The best way to learn what makes a good background is to dissect Unreal maps, and figure out how the artists at Epic put them together.


But there are a couple general pointers you can follow.


- Try to hide the horizon.If you have height fog in your map, that may help with this.Otherwise, put some tall objects that block most of the playerís view just outside the playable space.

- You donít need to fill out the entire background space.Only pay attention to what the player will see, or youíll be wasting memory and framerate.(Donít build out the ground if the player can only see the rooftops.)

- Donít go overboard with the number of objects you place.Too many objects or too many polygons will kill framerate.(Stay in the range of 200-400 objects outside the playable space.)

- Optimize your background assets by turning off collision on them.As we saw on the skydome mesh, set them to COLLIDE_NoCollision or if theyíre close enough to shoot at, choose COLLIDE_BlockWeapons.If you have multiple objects selected, you can change properties on all of them at the same time.

4) Copying background objects from another map

A great way to start detailing out your background is to cheat Ė find an Unreal level that has a similar theme, select their background assets, and copy/paste them into your level.You can then move the assets around as needed.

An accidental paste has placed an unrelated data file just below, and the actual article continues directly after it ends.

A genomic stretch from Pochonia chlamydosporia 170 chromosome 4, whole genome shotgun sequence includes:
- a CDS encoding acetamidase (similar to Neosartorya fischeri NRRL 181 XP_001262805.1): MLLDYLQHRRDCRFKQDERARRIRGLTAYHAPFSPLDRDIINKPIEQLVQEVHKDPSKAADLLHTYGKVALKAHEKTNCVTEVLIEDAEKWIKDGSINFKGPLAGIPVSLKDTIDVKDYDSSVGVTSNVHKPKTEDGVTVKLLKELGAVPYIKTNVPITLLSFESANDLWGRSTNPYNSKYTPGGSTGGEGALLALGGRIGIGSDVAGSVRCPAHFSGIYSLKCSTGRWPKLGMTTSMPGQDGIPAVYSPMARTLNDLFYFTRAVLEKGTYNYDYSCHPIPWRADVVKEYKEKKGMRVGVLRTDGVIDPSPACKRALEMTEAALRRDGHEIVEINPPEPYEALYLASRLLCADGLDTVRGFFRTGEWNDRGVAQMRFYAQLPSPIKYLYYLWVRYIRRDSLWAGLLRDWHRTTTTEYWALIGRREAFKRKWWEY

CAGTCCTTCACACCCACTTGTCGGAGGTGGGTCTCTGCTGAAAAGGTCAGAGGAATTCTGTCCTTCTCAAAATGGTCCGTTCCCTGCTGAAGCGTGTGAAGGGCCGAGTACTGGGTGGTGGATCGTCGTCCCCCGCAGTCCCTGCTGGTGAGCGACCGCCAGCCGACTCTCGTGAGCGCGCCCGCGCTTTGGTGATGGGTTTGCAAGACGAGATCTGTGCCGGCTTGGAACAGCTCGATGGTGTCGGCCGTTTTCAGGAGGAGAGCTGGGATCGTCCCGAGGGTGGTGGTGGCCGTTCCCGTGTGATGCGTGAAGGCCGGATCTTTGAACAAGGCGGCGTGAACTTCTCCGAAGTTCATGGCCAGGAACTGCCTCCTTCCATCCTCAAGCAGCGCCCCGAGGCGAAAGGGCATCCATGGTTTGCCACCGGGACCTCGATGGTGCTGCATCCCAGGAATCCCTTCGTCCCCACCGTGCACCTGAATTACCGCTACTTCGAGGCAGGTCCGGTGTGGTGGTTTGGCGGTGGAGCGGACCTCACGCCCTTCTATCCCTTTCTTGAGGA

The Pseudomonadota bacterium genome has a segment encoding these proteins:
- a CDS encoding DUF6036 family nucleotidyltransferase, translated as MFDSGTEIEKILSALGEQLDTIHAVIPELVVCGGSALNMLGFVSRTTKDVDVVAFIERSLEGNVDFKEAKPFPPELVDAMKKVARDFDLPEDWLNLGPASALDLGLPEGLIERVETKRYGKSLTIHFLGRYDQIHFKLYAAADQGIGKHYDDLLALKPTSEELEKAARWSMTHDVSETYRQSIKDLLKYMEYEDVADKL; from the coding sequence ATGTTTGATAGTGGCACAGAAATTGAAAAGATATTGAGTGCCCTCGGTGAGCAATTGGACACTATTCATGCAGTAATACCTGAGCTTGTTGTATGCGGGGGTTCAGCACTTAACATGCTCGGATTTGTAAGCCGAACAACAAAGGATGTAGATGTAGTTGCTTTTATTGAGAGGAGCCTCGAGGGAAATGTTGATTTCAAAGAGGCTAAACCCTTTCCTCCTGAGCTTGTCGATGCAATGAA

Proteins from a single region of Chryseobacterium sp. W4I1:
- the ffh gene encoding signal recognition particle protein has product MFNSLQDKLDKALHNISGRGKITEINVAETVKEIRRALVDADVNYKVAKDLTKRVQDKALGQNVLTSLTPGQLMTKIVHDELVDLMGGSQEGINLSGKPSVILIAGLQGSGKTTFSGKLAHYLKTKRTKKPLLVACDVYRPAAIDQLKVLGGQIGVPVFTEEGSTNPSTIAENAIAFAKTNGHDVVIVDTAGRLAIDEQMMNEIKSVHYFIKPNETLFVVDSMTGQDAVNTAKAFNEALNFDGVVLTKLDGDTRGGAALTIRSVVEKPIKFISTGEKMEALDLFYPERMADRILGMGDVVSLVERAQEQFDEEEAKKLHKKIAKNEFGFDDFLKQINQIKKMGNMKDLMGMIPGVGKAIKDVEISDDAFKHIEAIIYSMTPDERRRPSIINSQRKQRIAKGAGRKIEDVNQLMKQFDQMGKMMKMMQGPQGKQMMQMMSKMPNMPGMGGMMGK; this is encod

Some of the UT3 maps can be found in here:

C:\Program Files\Unreal Tournament 3\UTGame\CookedPC\Maps

And the rest in here:

C:\Program Files\Unreal Tournament 3\UTGame\CookedPC\Private\Maps


Letís copy some background assets now.Go to File->Open, browse to the first folder, and open DM-Sanctuary.Move the camera around the playable space a bit.Youíll notice a skydome like the one we placed, a big water plane underneath, and a bunch of rock formations that lead off into the distance.


What we want to do is copy the rock formations into our own map.If you zoom out in the top view, youíll see the playable space in the middle (mostly surrounded by a red box), and large-scale mountains surrounding it.